Clark and Diana might not be a couple anymore, but there was something enjoyable about seeing these two grow together as heroes and come to understand each other's worlds better as they confided in one of the only similarly super-powered being they could find.
Now, it's not exactly clear what's happening with "New 52" Superman, so maybe discussing the future of their relationship is all for naught, but there was something legitimately interesting about seeing these two powerhouses in the "New 52" share trust and friendship — the type of friendship that should be able to survive into Rebirth, even if their relationship is completely platonic.
Post-Crisis: Battle to the Death.
Sure, we know Wonder Woman has killed in the "New 52" (even killing Ares at one point, making her the God of War in his place), but nowhere has her swift form of justice been better demonstrated than during Rucka's story about the death of Max Lord in the post-Crisis universe.
Is killing a last resort for Wonder Woman? Sure. But does she hesitate before she does it, or even sulk after the job is done? Neither one.
With Rucka in the driver's seat once again, we have confidence that this element of Wonder Woman isn't going away anytime soon.
Things to Kill
"New 52": Man-hating Amazons.
Whether Wonder Woman is made of clay or a daughter of Zeus — the latter being one of the key changes to her origin from the "New 52" — there's another recent change that we'd prefer to see get a retcon. In the "New 52," Amazons were actually sirens who sailed the seas, seducing men that they eventually killed. And although they kept their female children, they sold the male babies to Hephaestus, who utilizes them as slaves.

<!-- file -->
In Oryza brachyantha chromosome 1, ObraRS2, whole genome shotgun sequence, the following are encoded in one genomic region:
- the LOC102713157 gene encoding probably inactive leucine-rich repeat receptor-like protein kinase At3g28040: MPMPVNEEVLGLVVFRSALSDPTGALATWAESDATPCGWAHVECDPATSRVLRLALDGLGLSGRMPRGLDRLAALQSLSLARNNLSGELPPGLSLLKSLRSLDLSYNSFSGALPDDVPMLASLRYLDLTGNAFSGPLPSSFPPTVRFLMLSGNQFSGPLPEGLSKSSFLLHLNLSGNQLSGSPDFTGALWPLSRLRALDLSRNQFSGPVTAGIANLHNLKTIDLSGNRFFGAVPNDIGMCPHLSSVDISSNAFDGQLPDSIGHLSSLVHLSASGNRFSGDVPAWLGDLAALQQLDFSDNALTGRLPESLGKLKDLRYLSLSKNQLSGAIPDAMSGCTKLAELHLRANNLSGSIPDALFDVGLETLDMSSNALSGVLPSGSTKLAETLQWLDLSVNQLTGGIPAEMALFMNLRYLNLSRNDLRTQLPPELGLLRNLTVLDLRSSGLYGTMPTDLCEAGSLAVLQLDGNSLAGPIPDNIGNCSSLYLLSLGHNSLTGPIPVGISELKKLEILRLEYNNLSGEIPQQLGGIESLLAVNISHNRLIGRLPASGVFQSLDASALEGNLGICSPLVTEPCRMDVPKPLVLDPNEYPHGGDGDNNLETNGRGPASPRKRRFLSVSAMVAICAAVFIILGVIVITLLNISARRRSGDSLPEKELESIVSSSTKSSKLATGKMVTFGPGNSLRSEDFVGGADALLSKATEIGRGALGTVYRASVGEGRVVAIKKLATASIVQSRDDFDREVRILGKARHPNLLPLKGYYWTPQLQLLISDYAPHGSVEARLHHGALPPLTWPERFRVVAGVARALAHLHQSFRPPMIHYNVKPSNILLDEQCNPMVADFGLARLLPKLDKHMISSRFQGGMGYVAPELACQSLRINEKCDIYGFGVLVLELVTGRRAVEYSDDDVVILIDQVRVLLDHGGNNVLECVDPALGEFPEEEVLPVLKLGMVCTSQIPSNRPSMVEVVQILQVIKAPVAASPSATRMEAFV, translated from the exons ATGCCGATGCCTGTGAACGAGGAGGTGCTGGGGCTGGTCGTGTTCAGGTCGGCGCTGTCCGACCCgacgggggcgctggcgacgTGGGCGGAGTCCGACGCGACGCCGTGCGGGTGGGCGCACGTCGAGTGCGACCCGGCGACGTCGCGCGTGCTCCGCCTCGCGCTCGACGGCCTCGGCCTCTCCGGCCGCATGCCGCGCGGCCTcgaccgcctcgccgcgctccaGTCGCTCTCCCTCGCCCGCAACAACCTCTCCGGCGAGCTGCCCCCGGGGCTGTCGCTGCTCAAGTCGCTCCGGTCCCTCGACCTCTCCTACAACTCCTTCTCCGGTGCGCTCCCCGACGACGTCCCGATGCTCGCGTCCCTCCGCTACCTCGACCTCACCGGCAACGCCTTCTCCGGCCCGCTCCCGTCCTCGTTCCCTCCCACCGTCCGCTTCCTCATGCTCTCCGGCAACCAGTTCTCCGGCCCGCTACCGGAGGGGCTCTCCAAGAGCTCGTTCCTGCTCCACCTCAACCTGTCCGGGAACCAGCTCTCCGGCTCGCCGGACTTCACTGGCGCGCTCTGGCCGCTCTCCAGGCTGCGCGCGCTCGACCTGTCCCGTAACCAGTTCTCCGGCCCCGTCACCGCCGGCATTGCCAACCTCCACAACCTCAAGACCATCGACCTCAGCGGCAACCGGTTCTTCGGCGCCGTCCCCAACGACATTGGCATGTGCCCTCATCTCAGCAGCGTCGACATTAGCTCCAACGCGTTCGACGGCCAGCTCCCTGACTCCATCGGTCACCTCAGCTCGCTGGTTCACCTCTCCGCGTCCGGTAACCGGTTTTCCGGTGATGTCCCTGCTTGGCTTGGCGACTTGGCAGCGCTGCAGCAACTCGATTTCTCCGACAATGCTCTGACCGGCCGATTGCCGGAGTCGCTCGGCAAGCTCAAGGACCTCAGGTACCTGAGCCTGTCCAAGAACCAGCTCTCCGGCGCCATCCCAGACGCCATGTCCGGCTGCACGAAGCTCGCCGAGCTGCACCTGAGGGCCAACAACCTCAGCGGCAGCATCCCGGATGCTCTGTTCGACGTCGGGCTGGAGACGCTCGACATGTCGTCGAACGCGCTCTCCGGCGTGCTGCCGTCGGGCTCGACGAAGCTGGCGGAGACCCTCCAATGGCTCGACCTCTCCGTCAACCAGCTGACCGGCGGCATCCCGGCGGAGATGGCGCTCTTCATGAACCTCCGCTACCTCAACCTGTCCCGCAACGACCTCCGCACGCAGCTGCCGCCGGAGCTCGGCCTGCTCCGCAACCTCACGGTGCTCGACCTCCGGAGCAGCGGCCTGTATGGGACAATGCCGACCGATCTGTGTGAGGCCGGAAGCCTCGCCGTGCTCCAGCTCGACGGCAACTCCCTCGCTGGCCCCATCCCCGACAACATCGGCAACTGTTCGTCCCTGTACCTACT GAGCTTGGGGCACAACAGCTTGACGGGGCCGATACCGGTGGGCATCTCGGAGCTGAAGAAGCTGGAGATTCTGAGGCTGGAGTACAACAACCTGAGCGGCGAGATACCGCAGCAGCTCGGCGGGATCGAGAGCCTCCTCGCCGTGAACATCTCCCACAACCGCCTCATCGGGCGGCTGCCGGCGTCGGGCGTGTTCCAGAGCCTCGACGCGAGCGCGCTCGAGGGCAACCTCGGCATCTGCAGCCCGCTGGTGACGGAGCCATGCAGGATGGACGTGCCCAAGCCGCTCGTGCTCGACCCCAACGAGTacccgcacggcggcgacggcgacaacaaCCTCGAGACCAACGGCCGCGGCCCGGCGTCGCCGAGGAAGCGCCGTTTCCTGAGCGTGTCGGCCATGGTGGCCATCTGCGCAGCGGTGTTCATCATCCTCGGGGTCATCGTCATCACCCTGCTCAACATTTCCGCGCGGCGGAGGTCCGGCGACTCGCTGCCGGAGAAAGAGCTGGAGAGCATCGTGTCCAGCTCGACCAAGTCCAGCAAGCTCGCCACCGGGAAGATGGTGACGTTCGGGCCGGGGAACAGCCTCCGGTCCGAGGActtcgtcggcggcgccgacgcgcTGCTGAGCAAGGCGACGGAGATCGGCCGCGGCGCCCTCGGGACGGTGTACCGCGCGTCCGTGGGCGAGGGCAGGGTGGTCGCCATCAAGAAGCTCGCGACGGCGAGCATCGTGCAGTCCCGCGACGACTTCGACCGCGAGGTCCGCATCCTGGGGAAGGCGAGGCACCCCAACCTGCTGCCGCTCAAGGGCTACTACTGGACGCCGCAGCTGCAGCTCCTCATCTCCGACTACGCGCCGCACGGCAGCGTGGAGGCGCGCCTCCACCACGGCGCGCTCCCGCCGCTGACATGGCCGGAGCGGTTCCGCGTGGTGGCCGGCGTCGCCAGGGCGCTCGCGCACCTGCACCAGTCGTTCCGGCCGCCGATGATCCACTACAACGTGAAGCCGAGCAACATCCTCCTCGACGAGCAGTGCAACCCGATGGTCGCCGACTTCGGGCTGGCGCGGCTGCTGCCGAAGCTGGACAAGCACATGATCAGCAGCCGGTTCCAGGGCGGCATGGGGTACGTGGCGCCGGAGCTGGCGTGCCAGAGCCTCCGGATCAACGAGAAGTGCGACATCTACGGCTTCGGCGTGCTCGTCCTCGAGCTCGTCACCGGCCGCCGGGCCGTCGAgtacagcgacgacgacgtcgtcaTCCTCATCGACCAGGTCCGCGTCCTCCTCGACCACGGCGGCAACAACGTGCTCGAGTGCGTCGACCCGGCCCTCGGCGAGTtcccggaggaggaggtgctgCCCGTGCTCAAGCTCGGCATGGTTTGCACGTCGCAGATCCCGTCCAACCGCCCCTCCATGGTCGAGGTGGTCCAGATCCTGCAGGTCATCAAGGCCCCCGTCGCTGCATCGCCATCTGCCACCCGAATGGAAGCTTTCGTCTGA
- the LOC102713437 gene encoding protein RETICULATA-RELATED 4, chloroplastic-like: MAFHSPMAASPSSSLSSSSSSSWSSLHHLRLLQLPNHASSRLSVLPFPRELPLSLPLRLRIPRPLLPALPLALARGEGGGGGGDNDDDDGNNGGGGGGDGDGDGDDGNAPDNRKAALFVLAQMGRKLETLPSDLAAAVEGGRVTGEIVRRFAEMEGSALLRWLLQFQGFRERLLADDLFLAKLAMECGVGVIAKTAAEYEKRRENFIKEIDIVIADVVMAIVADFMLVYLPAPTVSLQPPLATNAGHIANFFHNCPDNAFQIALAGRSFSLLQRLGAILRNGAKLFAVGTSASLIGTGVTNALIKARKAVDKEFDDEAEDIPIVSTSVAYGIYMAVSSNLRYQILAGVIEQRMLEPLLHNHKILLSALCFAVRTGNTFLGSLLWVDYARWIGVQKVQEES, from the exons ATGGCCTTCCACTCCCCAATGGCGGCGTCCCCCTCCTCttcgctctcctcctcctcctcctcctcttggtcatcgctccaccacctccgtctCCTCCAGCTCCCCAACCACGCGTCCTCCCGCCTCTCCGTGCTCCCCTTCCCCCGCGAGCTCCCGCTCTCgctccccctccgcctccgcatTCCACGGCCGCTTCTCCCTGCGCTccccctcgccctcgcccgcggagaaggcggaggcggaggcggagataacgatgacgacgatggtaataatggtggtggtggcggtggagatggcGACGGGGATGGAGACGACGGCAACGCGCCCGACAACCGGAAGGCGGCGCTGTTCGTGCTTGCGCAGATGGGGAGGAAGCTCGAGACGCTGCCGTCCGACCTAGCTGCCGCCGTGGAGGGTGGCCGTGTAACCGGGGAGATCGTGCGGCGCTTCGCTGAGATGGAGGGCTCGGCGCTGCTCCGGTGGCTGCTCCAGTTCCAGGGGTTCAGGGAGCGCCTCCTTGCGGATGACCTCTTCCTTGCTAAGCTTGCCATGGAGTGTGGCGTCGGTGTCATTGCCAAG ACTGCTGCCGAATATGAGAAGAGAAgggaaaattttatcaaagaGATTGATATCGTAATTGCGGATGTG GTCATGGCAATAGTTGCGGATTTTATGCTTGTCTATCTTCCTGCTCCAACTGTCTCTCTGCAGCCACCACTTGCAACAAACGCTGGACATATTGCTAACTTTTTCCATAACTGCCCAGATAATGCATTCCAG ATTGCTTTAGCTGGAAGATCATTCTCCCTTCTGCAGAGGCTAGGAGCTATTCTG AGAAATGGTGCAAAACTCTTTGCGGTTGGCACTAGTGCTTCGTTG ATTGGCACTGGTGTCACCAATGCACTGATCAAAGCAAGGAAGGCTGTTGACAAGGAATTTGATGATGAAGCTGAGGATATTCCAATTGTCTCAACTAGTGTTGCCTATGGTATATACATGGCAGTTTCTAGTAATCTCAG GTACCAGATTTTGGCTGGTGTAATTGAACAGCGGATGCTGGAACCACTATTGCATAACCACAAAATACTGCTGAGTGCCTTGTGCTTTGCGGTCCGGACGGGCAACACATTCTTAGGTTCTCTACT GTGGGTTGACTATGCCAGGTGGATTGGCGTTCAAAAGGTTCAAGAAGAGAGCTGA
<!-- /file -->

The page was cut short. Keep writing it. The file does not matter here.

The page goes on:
Although everyone can agree that an island filled with only women is unusual, their existence and isolation from men doesn't necessarily need an explanation that includes the mass murder and enslavement of every male with which the Amazons come into contact. After all, this is a world with gods in it — let them take the fall for making Themyscira all-female.
And although we kind of like the idea of Diana having brothers, the means to that end was hardly worth the blood-soaked trip.
Post-Crisis: Mother Di.
Although Wonder Woman should function as a hero, before the "New 52" she had an almost motherly quality about her, because she'd been around so long.
Some of that came from the respect she'd earned over the years, and some from the aforementioned ambassadorship. But there was also just a feeling that she was less likely to enter a room and flirt with a man than she was to enter a room and start advising him.
And although we love the older, wiser Wonder Woman of the post-Crisis universe (and adore the one in Kingdom Come), there was something refreshing about the "New 52" stories where heroes like Superman, Batman and Wonder Woman went through challenges they'd never seen before.
Not only did it feel unique to see a Diana who didn't know everything, but we got to see her have some fun. This Diana enjoyed going on dates. She liked to go out dancing. And she made mistakes — lots of them.
If DC keeps the timeline of the "New 52" intact — and it appears that it is — Wonder Woman should keep some of that youthful vigor. She's not quite aged, prudent Diana of past. So we suggest that, as this universe absorbs some of the old along with the new, it leaves the truly "old" part of Wonder Woman in the past.